The Apologetics for Little Girls

tifi like me be bees
it has been said that we sting
without cause.
we have been accused of hardness.
and to my knowledge, the latter is true.
we rinse out our anger.
we iron pain.
we are micromanagers of our brief
and dangerous times
on this moon side of the earth.
we are short lived.
we make honey of it.
we grow soon.
we soon come,
reflecting with the moonlight,
breaking over
obstinate waters.
we have been readied
for the historians
who will come for us.
we will be be nightwomen
if they should choose to come in the night.
we sharpen our tongues
with sharp bones
if they should come for our voices.
if they should starve us
we shall eat starvation
making sacred bread of it:
the instructions for
the next tifi.
in the future,
they shall have to bend steel
to chain us.
they will have to historicize us by names we did not author.
when they do,
our only recourse will be our gaze.
we have anticipated this:
that their pasts be heavy
with our peering
that their lies be inundated
with our laughter
a buzzing
ringing just over the shoulder
ruin rendered
we chuckle.
we refract when we should reflect.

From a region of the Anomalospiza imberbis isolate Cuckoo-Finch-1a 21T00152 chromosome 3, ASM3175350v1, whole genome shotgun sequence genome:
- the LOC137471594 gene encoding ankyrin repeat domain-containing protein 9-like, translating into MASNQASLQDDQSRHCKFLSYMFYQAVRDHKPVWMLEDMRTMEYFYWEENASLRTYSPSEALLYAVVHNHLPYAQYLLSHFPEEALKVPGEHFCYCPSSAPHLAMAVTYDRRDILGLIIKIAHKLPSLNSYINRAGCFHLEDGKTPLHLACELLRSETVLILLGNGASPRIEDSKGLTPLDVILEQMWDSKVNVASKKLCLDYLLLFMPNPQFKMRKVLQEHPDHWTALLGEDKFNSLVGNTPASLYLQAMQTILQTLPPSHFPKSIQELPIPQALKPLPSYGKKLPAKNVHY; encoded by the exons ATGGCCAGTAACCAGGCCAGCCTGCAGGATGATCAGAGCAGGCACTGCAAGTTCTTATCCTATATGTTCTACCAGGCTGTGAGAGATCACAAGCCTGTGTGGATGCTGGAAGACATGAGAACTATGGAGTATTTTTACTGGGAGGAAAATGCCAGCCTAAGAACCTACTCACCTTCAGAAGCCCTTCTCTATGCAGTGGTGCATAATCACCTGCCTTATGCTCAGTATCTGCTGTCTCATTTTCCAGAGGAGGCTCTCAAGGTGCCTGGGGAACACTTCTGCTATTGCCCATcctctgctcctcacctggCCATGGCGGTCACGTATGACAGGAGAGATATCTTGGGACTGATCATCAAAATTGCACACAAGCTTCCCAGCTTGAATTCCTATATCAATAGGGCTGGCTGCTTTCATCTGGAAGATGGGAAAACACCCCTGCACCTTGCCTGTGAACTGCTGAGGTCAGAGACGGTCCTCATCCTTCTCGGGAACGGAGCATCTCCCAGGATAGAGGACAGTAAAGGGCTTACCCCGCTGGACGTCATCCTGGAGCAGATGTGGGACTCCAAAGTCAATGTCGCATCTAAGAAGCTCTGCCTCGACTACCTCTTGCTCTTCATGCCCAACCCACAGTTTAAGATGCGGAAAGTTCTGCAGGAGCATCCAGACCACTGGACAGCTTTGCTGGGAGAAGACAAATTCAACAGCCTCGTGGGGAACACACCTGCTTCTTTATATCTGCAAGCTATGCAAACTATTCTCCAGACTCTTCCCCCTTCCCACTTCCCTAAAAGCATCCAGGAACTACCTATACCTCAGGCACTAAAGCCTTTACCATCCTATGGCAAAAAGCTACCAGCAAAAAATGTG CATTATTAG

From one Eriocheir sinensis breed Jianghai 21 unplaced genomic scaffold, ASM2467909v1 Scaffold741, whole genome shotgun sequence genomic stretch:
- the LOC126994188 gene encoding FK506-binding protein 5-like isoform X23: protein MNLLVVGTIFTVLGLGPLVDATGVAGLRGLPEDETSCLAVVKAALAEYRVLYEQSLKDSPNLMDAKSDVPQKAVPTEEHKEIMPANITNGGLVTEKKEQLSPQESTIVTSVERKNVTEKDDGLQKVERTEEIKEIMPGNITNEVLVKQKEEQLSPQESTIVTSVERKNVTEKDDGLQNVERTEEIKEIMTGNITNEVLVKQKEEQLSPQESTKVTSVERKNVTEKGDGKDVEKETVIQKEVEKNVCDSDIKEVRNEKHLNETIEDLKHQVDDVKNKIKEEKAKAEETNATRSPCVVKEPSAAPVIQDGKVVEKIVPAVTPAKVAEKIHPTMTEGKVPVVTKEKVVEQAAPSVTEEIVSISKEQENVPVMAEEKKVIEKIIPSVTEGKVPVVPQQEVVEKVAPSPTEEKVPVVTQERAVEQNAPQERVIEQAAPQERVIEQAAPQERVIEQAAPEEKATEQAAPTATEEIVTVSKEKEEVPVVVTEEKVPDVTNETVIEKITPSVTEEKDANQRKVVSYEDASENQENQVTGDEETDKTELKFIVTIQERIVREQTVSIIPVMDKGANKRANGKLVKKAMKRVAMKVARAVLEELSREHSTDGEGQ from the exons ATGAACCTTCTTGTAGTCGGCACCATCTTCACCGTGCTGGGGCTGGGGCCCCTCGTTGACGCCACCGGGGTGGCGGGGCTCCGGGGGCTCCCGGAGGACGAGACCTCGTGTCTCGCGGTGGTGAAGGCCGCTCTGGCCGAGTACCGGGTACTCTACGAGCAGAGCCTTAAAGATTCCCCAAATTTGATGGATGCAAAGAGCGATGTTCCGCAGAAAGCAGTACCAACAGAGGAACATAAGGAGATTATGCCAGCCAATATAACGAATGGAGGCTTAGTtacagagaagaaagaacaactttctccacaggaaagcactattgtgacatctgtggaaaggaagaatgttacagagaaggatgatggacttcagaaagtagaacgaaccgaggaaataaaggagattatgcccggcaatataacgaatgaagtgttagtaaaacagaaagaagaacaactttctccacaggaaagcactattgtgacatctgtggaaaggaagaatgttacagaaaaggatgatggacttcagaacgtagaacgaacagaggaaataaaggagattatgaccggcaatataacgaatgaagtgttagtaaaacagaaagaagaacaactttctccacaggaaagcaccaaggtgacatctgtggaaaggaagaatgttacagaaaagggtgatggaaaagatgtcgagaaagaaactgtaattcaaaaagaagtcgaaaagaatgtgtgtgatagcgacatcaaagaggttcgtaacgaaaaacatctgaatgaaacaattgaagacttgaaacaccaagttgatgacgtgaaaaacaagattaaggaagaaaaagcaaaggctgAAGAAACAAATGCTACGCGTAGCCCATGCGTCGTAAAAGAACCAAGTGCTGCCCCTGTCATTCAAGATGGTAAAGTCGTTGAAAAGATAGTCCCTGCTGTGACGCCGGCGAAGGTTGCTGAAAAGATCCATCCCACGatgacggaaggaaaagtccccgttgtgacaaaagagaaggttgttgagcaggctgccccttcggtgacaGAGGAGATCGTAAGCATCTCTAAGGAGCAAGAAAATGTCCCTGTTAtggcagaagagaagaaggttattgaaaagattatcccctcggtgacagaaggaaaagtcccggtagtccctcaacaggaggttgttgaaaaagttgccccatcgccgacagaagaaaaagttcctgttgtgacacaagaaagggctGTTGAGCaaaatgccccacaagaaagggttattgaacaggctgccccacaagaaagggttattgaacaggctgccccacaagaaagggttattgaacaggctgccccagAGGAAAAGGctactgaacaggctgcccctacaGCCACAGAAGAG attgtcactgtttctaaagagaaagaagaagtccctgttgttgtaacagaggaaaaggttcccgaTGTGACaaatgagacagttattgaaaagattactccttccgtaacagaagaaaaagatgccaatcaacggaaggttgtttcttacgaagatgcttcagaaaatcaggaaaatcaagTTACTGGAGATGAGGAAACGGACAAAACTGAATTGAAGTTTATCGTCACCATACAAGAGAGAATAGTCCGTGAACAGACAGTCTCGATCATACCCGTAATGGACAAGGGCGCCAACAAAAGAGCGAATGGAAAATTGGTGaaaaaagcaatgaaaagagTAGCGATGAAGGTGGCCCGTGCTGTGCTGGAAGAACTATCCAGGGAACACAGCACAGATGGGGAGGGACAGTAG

wild are we,
we brief, briefly,
briefest yet
little girls

Note: Little girls in Haitian Creole is tifi


The Apologetics for Idleness

after Adrienne Rich

a girl is dressing herself
as best she can
she is pulling up holey leggings
swinging jazz from her earlobes
snapping together her trustworthy bra
sweating through its underarms
somewhere a girl is undressing herself
with the quickness
trying hard to pull down her best jeans
shedding her old worlds
like skins
somewhere a girl is sitting too close to fire
watching it dance on a wall
burning holes into her stockings
somewhere a girl is washing herself
feeling new
like night uncovering itself
and directing the tide
she is lying idle in day’s old underwear
free floating in the atlas of the difficult world.
her humble brown body,
the hills of herself
are rolling
into her tomorrow


Naomie Jean-Pierre is an MA literature candidate at City College of New York. She hails from Haiti by way of Atlanta. By day, she tutors high schoolers at Countee Cullen library of Central Harlem. By night, she versifies the raw material of daily life.